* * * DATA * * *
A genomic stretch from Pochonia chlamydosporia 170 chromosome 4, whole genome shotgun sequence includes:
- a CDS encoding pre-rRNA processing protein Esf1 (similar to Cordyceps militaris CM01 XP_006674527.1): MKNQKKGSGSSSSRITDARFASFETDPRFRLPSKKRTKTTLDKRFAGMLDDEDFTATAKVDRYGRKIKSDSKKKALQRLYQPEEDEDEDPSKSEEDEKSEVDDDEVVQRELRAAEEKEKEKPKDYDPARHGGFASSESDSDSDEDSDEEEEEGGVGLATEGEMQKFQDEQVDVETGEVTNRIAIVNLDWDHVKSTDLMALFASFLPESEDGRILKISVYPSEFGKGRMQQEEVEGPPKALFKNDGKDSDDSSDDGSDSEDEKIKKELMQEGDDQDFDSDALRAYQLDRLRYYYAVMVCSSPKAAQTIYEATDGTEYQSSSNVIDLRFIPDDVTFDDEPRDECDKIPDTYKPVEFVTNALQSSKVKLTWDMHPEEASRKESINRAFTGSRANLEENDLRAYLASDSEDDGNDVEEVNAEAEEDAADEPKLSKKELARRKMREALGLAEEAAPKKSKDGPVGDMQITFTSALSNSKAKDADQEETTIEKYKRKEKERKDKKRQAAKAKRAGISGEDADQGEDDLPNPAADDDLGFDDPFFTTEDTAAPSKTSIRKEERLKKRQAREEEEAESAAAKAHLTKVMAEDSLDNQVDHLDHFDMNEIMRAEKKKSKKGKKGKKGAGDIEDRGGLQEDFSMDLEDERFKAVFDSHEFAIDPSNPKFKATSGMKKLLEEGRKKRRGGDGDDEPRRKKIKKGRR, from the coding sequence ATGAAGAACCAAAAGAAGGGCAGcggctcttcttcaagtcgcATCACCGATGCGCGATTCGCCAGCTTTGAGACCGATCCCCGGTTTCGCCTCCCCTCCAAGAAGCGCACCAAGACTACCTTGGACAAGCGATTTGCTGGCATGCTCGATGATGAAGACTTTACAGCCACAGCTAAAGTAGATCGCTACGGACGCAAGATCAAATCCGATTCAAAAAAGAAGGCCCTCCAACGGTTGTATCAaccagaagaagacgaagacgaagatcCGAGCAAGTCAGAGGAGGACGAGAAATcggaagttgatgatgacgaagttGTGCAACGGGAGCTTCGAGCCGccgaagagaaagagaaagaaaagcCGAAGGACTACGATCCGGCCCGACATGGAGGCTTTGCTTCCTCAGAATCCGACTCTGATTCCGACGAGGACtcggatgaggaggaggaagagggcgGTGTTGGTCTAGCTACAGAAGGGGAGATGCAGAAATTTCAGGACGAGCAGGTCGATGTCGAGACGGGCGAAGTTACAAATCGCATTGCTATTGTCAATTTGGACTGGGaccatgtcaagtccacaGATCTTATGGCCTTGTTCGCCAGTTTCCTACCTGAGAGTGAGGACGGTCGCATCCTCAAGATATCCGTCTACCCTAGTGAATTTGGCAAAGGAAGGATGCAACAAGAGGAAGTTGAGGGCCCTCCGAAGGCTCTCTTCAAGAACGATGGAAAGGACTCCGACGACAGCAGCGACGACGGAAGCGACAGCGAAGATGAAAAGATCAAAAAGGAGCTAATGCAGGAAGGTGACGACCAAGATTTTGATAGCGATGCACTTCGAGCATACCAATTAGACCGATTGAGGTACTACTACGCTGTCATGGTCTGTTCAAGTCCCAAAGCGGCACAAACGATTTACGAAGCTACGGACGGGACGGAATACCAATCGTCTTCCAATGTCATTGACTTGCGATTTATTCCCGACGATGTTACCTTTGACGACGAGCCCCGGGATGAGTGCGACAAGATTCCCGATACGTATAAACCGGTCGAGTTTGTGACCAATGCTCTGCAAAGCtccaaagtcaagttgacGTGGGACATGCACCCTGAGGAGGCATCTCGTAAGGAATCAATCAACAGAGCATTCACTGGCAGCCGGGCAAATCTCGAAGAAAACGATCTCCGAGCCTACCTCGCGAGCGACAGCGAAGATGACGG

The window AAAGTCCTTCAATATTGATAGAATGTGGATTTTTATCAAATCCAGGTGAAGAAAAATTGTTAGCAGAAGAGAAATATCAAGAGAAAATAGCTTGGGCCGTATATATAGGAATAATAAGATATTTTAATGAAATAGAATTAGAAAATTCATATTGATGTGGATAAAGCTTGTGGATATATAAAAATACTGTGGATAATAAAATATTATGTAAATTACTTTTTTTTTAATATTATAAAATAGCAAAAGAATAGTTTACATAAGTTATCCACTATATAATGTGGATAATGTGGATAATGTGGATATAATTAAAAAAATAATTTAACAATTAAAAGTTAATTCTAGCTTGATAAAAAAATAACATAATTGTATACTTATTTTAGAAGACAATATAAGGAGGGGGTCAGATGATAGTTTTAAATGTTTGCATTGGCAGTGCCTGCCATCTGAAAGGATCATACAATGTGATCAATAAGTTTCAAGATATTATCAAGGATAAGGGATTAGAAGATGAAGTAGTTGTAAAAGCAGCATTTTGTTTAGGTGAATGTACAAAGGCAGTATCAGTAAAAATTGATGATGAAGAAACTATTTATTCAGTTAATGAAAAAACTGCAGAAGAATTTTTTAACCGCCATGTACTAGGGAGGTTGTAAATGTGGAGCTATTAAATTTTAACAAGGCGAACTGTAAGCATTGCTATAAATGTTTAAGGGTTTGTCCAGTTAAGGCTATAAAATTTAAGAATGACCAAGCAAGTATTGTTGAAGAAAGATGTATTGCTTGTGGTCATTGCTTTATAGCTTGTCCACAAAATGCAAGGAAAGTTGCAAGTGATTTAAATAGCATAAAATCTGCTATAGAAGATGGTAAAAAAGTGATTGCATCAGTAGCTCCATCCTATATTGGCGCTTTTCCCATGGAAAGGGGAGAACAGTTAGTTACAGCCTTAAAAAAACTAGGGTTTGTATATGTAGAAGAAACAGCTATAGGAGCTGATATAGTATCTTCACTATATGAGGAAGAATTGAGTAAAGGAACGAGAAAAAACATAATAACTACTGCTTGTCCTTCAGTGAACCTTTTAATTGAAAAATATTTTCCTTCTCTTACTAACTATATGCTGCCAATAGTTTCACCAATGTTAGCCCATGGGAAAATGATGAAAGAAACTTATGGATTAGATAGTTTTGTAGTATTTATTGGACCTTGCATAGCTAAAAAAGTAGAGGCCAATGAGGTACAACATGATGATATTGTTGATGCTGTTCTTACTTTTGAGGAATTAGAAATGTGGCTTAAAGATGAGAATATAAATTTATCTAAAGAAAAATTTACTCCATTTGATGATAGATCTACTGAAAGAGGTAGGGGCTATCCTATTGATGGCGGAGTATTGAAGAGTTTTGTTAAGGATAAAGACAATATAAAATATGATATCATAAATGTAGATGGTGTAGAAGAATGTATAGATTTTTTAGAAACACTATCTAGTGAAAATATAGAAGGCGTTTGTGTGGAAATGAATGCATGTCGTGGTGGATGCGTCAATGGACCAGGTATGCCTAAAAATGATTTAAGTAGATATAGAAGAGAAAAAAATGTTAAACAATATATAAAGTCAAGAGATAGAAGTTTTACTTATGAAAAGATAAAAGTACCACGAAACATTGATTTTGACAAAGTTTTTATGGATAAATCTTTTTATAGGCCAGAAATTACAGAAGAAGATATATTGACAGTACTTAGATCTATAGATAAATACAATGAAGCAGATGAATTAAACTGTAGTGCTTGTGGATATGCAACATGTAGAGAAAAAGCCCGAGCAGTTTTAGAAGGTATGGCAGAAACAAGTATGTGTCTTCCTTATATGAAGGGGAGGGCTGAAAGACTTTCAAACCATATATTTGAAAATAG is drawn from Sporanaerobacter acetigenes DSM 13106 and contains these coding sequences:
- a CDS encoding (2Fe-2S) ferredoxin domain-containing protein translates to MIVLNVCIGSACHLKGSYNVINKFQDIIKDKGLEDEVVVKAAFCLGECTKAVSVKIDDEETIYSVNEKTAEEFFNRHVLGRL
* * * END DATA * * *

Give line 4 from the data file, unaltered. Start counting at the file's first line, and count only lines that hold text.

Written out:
- a CDS encoding (2Fe-2S) ferredoxin domain-containing protein translates to MIVLNVCIGSACHLKGSYNVINKFQDIIKDKGLEDEVVVKAAFCLGECTKAVSVKIDDEETIYSVNEKTAEEFFNRHVLGRL